In a nutshell, the Atthakavagga requires the cessation of perception as recognition for liberation and the Parayanavagga requires the cessation of consciousness (the ultimate liberation from perception as discernment).

Just a general observation, but one of the patterns we often see in ancient collections that the material at the beginning of a chapter or subdivision is the oldest, and then newer stuff is added over time to make it larger. It seems as though when something new was to be added to the canon, it was usually stuck into a place where it seems to belong. The result is that the ends of collections tend to get messier and less coherent as they grow. Sort of like drawers in a desk. They start out well organized, but then stuff gets added haphazardly over time. It often becomes apparent when comparing parallels, like a division of AN vs. the same division of EA. They match well at first, then the two have different material in them, or in different orders, in the middle and especially towards the end.


I think that this general observation strengthens the case I made. Thanks.

Raftafarian wrote

In a nutshell, the Atthakavagga requires the cessation of perception as recognition for liberation and the Parayanavagga requires the cessation of consciousness (the ultimate liberation from perception as discernment).

Can you explain the difference between perception and consciousness as you understand?

I appreciate the time you took to interpret the various verses, in Sutta Nipata. It helps me figure out how the Theravadins influenced by abhidhamma interpreted these suttas in Atthakavagga and Parayana. The main issue for me is:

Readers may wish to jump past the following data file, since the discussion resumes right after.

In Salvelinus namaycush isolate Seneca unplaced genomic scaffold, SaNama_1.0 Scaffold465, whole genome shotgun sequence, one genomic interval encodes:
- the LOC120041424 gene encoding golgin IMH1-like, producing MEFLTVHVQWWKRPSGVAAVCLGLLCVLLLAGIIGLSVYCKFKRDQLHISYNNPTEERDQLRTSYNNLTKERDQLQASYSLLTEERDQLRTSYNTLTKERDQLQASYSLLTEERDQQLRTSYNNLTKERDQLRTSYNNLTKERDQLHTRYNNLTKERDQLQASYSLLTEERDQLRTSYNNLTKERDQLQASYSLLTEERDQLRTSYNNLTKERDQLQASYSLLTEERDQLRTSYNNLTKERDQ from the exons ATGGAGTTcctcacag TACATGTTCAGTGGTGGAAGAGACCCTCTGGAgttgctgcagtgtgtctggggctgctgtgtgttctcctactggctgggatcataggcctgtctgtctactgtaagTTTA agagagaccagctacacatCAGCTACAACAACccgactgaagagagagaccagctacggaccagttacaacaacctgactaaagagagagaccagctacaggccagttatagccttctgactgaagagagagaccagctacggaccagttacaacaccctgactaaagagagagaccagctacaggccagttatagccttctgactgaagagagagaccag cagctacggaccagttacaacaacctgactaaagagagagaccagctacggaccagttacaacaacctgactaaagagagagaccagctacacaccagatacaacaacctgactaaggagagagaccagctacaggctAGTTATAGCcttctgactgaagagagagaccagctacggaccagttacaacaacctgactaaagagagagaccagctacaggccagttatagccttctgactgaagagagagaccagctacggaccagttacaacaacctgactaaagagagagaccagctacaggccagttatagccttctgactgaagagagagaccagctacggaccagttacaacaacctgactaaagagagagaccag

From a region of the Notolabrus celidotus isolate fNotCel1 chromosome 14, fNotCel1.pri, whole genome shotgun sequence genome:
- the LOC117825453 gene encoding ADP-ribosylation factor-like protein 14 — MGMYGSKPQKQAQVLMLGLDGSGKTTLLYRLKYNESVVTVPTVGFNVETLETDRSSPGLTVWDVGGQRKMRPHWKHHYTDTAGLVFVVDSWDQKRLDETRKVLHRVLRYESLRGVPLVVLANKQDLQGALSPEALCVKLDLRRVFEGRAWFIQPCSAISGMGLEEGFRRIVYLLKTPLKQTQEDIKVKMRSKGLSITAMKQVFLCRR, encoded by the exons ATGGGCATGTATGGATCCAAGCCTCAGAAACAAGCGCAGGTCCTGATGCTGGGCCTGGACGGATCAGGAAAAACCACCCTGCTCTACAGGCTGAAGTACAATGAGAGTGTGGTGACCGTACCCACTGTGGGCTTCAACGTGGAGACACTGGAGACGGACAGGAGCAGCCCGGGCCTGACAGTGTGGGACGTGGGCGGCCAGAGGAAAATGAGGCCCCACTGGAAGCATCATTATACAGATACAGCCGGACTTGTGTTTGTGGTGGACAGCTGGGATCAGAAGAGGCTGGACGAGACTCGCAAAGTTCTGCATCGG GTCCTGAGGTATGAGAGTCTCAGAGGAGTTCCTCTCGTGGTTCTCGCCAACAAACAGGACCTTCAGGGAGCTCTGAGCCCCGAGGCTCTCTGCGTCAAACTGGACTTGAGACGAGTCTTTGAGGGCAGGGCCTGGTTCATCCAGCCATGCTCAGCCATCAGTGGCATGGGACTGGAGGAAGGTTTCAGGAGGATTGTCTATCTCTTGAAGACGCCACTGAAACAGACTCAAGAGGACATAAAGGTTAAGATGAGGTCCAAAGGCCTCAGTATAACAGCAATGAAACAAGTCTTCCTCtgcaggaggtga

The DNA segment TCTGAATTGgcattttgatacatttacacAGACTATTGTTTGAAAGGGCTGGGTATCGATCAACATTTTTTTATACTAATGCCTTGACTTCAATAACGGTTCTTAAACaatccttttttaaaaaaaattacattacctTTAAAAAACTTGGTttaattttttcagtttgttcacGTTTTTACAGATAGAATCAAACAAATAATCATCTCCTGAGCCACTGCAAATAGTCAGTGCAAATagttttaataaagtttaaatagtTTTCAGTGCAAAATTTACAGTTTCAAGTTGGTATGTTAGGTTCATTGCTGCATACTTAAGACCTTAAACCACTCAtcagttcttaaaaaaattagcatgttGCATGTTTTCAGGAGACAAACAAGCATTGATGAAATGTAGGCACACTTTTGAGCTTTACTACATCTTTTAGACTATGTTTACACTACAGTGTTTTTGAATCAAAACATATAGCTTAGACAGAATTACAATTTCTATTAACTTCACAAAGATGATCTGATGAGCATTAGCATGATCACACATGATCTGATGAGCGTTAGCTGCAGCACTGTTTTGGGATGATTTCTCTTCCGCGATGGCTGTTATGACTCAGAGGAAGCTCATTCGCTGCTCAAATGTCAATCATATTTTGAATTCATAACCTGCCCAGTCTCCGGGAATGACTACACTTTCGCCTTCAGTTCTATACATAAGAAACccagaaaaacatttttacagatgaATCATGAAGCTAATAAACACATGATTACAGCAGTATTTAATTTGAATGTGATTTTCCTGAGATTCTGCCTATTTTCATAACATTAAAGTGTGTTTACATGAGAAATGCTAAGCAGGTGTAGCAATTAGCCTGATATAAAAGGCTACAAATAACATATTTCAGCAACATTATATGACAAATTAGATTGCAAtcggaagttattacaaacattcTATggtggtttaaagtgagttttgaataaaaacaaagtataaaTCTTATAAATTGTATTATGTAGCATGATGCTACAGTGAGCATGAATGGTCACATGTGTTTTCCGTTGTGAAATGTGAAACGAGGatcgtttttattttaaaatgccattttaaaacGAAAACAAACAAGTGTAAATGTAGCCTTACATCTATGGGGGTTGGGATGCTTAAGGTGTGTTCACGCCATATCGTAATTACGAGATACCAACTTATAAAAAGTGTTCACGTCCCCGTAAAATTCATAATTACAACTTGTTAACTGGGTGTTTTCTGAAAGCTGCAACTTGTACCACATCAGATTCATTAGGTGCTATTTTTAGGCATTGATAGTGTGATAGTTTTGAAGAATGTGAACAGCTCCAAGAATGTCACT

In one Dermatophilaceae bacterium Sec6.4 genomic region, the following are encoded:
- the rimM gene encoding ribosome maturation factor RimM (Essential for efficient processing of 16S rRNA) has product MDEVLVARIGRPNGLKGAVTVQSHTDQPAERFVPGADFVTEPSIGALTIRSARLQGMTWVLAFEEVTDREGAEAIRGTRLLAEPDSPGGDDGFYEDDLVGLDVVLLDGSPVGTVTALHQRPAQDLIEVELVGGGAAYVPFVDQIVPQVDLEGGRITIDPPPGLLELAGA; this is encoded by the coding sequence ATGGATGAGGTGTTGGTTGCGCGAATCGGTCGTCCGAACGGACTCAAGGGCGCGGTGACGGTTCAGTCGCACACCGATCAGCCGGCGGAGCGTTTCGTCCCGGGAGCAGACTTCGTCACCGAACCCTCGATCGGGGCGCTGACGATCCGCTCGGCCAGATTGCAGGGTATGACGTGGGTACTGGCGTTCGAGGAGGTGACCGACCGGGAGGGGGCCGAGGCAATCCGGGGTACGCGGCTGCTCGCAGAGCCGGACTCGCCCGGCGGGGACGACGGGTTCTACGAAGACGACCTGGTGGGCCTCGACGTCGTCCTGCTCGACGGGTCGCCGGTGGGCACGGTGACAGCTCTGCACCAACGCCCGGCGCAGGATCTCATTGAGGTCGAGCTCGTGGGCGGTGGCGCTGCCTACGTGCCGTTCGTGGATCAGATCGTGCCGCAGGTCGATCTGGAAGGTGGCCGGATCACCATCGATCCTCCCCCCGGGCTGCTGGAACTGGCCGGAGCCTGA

Nama-rupa was treated differently by the earliest Buddhists, this difference seems inconsequential to some.

Yet it makes a world of difference in how the scripture was interpreted by later schools, Vibajjavadin for instance.

The difference in the interpretation of rupa takes a toll on the very liberating process presented by Buddha. The critical importance of underlying tendencies was explained away. Latter is something Frauwallner gets into in detail, in his studies of Abhidhamma.

Content of Kalaha vivada sutta provides clues as to the original presentation of dependent origination. Later Paticca samuppada was standardized by abhidhamma experts. What did it look like before the scholars interfered with it?

I commented on Kalaha Vivada on another website. I took into account the different translations of Sn 4.11 available at Sutta Central, from Portuguese ranging to Sinhalese, and translated them back into English with the help of friends. It is surprising how the translations differ, in some cases.

Correct understanding of nama-rupa is fundamental to the understanding of Sn 4.11?

Out of the 14 different translations available on SC the one by A.P. de Zoysa pinpointed that

“formless” in Sn 4.11. is not a reference to the “formless” in Arupa samapatti.

The influence of abhidhamma infiltrated all areas of understanding within Theravada, Theravada abhidhamma imbibed Arupa samapatthis into the doctrine. Thanissaro noted in his translation of Sn 4.11, (verse 881)


According to Nd.I, this passage is describing the four formless jhanas, but as the first three of the formless jhanas involve perception (of infinite space, infinite consciousness, and nothingness), only the fourth of the formless jhanas — the dimension of neither perception nor non-perception — would fit this description. See AN 10. 176.